How Russia’s central bank adopted inflation targeting and let its currency float?

Nice interview of Elvira Nabiullina, the governor of the Central Bank of Russia. She is also the first woman to head the central bank.

She discusses how Russia adopted IT in 2014 in wake of crisis and let its currency float as well:

F&D: Inflation targeting—that is, when a central bank announces a target for inflation and manages inflation expectations through its policy actions—is often considered fairly complex and demanding for emerging market economies. What was the rationale for adopting this policy in Russia?

Looking at the experience of other countries, we saw inflation targeting as a policy that makes it possible to reduce inflation and maintain it consistently at a fairly low level. Of course, this policy can be challenging for emerging markets, because their financial markets are relatively shallow and – what is probably more important – inflation targeting requires the management of inflation expectations. This is challenging in an emerging market where the public has lived through periods of high inflation, grown accustomed to high inflation, and does not believe that low inflation can be achieved over the longer term.

Of course, there were many critics of the decision to adopt inflation targeting, because Russia relies heavily on revenue from the extraction of natural resources. Many believed that this feature of our economy would limit the effectiveness of inflation targeting. But I believe the decision was timely and warranted; indeed, the need for a transition became obvious after the 2008 crisis.

We, in any event, did not make an abrupt switch to inflation targeting. We had already begun to prepare for it after the 2008-2009 crisis. First, we developed the tools needed to refinance banks, and those tools made it possible to use interest rate policy—through the transmission mechanism—to manage inflation. Second, we gradually moved to a more flexible exchange rate: from a fairly strictly managed rate to a floating rate. Third—and very importantly—inflation targeting depends on the quality of models, projections, and analysis, so we also developed that capacity. I think that these three elements were crucial to ensuring that—in introducing inflation targeting—we were able to achieve the effects that we had promised the public.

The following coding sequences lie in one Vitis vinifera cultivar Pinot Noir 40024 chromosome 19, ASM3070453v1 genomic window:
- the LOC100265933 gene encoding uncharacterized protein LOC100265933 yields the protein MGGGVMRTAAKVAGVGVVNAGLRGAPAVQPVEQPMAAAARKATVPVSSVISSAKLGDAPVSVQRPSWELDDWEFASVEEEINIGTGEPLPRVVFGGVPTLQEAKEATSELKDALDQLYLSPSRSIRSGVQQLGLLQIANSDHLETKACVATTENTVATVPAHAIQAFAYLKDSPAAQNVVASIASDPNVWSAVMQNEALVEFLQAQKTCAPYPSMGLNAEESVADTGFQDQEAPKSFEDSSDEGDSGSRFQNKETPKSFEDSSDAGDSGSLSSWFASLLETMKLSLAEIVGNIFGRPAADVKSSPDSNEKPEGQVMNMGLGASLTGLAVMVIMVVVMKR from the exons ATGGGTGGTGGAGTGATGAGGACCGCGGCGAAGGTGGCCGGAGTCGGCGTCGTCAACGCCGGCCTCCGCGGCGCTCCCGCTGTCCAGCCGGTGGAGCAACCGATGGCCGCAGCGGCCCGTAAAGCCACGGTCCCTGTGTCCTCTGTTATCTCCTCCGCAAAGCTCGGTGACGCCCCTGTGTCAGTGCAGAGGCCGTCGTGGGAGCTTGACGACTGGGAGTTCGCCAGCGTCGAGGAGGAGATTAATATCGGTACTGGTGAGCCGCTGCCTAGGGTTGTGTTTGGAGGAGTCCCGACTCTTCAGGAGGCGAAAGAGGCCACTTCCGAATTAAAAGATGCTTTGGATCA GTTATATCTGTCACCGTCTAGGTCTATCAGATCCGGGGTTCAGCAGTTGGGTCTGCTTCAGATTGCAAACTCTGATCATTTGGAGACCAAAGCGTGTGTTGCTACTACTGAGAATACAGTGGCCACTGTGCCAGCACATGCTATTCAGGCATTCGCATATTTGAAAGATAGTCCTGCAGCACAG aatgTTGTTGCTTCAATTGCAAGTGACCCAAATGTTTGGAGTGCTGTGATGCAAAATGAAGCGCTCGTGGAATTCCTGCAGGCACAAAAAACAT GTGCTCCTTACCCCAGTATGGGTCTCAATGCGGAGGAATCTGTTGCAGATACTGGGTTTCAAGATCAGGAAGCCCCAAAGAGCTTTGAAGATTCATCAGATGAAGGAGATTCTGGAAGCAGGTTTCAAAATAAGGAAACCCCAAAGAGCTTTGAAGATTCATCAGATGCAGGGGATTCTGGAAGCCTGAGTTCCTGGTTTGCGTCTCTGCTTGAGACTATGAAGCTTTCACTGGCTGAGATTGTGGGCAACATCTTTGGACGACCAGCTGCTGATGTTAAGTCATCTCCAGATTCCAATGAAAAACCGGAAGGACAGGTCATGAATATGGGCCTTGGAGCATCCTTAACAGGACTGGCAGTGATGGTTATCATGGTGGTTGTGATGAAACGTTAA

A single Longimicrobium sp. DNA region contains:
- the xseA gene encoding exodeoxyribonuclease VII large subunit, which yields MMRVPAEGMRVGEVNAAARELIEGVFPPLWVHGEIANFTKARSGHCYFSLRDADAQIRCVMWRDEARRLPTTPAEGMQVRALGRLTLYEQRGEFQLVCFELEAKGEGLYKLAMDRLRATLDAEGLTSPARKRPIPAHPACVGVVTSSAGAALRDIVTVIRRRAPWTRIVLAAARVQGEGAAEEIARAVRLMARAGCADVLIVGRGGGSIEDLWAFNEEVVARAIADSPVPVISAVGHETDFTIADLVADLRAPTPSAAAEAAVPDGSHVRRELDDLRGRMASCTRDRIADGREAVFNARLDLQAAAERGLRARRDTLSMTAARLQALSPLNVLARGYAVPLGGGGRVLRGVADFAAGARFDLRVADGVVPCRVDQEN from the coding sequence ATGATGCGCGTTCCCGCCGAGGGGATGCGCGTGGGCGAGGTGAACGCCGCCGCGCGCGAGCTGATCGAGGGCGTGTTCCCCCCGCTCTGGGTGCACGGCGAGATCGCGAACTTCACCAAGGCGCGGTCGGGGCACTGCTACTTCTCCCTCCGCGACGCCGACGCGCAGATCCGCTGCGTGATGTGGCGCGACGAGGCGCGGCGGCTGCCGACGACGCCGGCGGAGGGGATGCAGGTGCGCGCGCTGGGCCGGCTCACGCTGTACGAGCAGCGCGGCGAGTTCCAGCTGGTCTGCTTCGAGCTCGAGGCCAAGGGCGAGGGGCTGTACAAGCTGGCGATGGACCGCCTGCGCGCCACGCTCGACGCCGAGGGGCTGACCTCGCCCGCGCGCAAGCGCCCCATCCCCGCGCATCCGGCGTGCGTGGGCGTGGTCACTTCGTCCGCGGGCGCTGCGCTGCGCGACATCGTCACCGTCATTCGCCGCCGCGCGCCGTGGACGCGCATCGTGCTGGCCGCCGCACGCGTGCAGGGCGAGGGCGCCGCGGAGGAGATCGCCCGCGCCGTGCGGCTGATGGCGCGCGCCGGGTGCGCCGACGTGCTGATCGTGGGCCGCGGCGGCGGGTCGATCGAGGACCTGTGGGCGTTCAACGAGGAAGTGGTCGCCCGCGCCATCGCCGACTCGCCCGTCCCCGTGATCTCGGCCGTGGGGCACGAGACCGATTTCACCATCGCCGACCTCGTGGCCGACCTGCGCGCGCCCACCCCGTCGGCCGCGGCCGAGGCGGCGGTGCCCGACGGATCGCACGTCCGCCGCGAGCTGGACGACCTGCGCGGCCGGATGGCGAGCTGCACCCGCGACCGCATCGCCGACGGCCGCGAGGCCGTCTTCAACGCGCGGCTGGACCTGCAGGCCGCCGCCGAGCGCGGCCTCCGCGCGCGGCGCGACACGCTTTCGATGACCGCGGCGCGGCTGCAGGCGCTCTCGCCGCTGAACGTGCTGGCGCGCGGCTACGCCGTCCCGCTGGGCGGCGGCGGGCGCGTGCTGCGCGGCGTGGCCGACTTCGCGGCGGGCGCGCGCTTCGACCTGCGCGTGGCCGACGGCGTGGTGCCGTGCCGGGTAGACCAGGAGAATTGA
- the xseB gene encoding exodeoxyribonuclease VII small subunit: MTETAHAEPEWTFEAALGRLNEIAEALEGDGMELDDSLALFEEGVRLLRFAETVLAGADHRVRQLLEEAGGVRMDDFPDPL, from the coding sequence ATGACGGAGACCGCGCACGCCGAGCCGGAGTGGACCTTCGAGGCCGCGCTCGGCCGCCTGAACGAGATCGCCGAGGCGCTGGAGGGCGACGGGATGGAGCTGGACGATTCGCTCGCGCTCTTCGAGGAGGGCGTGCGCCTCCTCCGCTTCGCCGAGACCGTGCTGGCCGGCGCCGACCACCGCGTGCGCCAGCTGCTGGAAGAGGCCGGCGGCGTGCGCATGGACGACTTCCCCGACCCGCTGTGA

Now, after four years of inflation targeting, I believe that this policy framework suits countries such as Russia—that is to say, emerging market economies. Many have adopted this policy, and I don’t know any examples of countries that officially switched from inflation targeting to different policies.

F&D: The exchange rate was floated at the peak of the crisis in late 2014. Were there any other good choices in that situation? And was managing the exchange rate for a while longer an option?

EN: Indeed, we had to move to a floating exchange rate during a period of elevated risks to financial stability. I am convinced, however, that this was not a reason to put off the decision. We would have simply spent some part of our gold and forex reserves and then would have needed to float anyhow.

In my view, the floating exchange rate has worked well to absorb external shocks and has facilitated a rapid adjustment of the balance of payments. We saw that again during the following cycle, in 2016. You will recall that in early 2016, oil prices fell, and thanks to the floating exchange rate, the effects on the financial markets as a whole were unremarkable.

One cannot help notice the similarity with India’s experience as well. Though, in India currency was allowed to managed float much earlier..


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